Note: There may be spoilers for previous books in this series.
This is the fifth book in the Throne of Glass series.
Aelin Ashryver Galathynius, Queen of Terrasen, is trying to make her way back to her country and her throne, but first she must fight the forces of darkness that have arrayed against her, and that threaten to destroy the world. Aelin is not without her own resources. She has mighty powers as does her partner Rowan, and her friend Dorian Havilliard. They are joined by Aelin’s cousin Aedion, the powerful shapeshifter Lysandra, and two of Queen Maeve’s warriors, Gavriel and Fenrys.
(Gavriel and Fenrys have a blood bond with Maeve and can only disobey her indirectly. But they chose to do what they could for the group after Gavriel found out he was really Aedion’s father.)
Manon Blackbeak also eventually joins their party, and the group finds that Manon and Aelin were brought together by some force for a purpose none of them anticipated.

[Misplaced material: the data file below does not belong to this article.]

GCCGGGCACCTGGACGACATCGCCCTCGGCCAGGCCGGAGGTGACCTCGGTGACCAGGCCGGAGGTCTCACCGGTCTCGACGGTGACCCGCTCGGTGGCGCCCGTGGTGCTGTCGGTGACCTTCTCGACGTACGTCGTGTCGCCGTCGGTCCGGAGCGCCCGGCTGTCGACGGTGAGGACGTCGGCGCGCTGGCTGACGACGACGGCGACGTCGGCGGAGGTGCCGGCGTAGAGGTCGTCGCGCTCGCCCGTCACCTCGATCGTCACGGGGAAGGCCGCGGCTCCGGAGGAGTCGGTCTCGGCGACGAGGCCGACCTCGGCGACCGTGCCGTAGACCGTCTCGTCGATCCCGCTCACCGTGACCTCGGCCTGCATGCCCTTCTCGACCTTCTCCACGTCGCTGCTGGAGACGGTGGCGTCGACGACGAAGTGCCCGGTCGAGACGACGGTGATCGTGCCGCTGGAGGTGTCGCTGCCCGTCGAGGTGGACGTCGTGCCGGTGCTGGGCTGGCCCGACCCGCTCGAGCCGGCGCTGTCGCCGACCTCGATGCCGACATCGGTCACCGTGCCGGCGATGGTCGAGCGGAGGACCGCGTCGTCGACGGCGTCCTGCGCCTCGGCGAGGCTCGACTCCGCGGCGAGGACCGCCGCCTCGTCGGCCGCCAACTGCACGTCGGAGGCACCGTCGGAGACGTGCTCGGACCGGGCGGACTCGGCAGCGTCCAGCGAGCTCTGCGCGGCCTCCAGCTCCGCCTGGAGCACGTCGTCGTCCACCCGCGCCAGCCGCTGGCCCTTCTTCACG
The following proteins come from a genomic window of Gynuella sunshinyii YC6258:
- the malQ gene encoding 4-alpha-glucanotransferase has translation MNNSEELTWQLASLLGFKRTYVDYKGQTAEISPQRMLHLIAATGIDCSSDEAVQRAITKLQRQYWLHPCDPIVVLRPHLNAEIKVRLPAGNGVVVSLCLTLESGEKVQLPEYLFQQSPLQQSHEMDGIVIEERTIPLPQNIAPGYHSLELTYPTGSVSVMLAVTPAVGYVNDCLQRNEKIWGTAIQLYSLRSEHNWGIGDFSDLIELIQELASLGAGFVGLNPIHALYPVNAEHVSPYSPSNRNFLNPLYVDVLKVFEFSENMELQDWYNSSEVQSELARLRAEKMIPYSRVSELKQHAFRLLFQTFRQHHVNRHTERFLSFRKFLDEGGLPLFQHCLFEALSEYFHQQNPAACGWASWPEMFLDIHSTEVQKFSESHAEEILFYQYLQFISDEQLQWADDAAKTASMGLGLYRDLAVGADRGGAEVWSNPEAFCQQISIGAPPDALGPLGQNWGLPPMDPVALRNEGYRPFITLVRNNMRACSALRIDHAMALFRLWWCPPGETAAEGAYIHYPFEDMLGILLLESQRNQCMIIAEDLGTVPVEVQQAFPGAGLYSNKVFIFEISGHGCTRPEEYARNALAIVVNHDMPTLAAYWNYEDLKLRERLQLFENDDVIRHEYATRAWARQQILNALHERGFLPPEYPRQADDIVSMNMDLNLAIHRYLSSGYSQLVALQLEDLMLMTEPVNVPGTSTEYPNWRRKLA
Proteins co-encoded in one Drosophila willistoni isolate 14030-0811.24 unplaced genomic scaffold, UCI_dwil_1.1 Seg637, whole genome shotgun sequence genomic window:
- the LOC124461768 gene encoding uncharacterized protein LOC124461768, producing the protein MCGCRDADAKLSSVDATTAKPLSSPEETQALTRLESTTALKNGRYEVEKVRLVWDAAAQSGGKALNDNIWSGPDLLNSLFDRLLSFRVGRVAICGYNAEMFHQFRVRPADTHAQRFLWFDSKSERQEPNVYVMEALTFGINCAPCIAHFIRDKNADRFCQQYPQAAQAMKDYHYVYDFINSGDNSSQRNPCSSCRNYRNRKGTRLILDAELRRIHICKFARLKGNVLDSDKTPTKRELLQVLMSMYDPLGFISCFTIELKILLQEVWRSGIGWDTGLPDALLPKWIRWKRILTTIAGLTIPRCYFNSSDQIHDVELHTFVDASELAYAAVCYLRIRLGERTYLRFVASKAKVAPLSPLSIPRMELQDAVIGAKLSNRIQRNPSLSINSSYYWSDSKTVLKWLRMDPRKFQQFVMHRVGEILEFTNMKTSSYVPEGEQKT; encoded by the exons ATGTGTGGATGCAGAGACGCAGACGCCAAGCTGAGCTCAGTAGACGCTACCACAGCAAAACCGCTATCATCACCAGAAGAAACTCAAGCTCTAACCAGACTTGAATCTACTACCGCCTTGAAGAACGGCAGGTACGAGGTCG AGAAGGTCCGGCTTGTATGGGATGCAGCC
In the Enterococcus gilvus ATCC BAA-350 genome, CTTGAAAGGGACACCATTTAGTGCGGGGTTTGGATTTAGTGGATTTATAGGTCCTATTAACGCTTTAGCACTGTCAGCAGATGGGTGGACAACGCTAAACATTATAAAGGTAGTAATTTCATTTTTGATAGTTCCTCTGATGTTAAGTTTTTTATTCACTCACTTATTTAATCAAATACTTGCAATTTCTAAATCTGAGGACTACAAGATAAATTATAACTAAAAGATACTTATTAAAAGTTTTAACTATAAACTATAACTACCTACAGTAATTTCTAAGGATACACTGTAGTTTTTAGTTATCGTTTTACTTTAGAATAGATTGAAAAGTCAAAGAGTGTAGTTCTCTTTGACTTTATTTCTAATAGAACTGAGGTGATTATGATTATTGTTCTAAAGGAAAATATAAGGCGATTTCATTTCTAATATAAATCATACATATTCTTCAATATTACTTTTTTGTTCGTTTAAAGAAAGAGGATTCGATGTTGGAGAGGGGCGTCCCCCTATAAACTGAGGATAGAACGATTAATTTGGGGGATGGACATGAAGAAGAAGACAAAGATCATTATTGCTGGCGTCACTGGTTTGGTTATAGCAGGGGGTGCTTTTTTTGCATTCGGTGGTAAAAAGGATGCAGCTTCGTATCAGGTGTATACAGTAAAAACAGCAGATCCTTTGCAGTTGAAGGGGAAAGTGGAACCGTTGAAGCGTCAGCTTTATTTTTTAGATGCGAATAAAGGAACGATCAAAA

In alternate chapters we follow the progress of Elide Lochan. The book begins with Elide struggling to make her way through a forest, with orders from Manon Blackbeak to head north and find Celaena Sardothien, who is actually Aelin. Before long she is joined by the demi-Fae Warrior Lorcan Salvaterre, who has followed her. As Elide and Lorcan make their way north, they grow close.
Eventually, most of them discover they have been manipulated and betrayed by those to whom they gave their loyalty, their love, and their lives. Whether it is too late to come out from under the burden of these cursed paths is open to question.
Discussion: The sex scenes in this book were kind of cheesy – there was a little too much growling, biting, “claiming” each other,” and bodice-ripper lines like “She dragged her hands down his powerful, muscled back.”
The non-physical scenes of the growing feelings between Elide and Lorcan seemed much more erotic to me.
Evaluation: I am really enjoying this series in spite of a few complaints (see Discussion). The characters are quite good, and the struggles of the forces of good and evil are consistently compelling. These books are definitely not standalones, but should be read in order.
Published by Bloomsbury Children’s Books, 2016